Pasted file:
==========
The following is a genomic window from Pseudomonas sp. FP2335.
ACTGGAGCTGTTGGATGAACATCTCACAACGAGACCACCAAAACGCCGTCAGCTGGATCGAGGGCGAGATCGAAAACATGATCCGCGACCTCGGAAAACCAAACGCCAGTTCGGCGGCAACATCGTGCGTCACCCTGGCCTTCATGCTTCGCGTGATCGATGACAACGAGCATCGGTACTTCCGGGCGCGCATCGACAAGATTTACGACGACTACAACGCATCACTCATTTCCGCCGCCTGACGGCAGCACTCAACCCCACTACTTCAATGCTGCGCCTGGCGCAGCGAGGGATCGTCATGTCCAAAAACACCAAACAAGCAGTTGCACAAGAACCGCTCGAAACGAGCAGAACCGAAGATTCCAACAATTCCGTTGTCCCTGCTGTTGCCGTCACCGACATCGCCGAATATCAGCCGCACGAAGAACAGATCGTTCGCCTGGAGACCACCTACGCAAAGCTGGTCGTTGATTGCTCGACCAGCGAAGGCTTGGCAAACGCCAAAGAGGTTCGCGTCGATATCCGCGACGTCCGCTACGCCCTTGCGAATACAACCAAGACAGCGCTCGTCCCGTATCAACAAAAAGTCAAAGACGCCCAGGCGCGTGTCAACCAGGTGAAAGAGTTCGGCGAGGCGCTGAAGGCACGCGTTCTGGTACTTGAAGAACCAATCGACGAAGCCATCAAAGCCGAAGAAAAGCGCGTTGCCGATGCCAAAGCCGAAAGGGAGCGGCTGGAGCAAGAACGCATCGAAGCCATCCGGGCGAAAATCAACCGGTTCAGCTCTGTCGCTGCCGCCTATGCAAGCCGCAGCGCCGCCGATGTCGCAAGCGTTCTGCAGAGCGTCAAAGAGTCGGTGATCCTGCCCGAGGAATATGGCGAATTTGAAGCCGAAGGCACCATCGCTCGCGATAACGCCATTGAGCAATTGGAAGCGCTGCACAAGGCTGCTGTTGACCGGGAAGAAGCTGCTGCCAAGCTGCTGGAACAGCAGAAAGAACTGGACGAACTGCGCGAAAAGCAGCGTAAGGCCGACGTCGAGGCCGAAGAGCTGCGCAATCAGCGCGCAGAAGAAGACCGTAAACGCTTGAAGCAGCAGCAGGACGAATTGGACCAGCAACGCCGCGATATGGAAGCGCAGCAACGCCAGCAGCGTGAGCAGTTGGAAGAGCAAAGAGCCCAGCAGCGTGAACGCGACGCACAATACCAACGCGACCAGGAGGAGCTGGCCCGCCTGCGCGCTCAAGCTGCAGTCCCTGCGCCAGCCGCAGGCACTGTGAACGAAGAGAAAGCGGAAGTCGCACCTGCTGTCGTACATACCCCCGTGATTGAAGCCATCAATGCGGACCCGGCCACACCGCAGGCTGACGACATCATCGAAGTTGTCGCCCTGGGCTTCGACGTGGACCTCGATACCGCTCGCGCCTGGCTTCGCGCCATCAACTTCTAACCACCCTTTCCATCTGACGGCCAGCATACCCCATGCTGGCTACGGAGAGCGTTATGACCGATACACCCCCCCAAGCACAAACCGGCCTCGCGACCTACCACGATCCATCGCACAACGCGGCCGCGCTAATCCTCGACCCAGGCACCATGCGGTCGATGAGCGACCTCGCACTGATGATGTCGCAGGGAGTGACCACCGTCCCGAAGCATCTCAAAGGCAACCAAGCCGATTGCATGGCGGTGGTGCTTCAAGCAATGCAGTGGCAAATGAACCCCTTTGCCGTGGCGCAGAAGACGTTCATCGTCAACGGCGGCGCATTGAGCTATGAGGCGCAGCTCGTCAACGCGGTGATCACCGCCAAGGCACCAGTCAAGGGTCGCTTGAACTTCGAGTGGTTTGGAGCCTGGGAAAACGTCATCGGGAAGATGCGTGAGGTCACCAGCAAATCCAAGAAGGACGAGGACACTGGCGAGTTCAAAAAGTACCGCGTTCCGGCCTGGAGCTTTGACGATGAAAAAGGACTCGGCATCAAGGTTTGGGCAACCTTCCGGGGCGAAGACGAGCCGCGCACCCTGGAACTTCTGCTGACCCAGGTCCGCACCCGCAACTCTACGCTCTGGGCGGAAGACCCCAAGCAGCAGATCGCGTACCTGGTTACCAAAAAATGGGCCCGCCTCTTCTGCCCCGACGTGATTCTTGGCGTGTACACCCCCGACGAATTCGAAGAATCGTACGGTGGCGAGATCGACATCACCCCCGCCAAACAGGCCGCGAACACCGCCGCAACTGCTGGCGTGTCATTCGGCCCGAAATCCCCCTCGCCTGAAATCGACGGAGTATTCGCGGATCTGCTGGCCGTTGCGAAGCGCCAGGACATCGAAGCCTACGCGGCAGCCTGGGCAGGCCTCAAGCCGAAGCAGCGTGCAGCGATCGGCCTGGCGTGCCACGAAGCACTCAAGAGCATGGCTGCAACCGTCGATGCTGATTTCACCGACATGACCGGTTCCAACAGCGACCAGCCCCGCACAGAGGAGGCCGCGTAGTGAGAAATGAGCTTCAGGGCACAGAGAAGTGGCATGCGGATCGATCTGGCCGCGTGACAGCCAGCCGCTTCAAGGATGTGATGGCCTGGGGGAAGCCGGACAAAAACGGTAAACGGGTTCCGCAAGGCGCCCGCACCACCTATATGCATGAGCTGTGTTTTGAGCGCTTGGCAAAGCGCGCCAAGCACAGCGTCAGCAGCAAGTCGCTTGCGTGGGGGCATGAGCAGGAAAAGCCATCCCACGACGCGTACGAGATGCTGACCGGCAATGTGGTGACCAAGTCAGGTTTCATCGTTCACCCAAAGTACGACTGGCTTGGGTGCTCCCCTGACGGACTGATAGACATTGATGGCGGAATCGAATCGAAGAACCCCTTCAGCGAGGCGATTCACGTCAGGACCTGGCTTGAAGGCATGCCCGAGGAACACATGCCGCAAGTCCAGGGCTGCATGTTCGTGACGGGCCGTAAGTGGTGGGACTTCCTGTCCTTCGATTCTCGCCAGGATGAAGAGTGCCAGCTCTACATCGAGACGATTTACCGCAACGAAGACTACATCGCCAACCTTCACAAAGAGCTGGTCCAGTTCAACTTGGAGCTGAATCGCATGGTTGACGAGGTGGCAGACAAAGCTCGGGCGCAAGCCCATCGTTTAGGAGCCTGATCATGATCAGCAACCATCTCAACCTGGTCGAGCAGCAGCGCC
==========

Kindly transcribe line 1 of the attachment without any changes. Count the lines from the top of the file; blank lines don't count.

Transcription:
The following is a genomic window from Pseudomonas sp. FP2335.